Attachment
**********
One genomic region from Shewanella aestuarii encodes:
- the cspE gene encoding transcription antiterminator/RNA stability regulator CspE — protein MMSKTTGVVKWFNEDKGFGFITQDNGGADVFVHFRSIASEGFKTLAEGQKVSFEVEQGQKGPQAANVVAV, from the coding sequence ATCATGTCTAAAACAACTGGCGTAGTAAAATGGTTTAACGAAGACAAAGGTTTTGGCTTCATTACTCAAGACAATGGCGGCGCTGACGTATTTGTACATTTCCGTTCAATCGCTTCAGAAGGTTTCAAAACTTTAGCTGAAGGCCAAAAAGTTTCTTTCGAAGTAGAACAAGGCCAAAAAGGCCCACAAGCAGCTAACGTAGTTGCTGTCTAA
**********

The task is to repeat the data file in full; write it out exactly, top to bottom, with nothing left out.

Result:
One genomic region from Shewanella aestuarii encodes:
- the cspE gene encoding transcription antiterminator/RNA stability regulator CspE — protein MMSKTTGVVKWFNEDKGFGFITQDNGGADVFVHFRSIASEGFKTLAEGQKVSFEVEQGQKGPQAANVVAV, from the coding sequence ATCATGTCTAAAACAACTGGCGTAGTAAAATGGTTTAACGAAGACAAAGGTTTTGGCTTCATTACTCAAGACAATGGCGGCGCTGACGTATTTGTACATTTCCGTTCAATCGCTTCAGAAGGTTTCAAAACTTTAGCTGAAGGCCAAAAAGTTTCTTTCGAAGTAGAACAAGGCCAAAAAGGCCCACAAGCAGCTAACGTAGTTGCTGTCTAA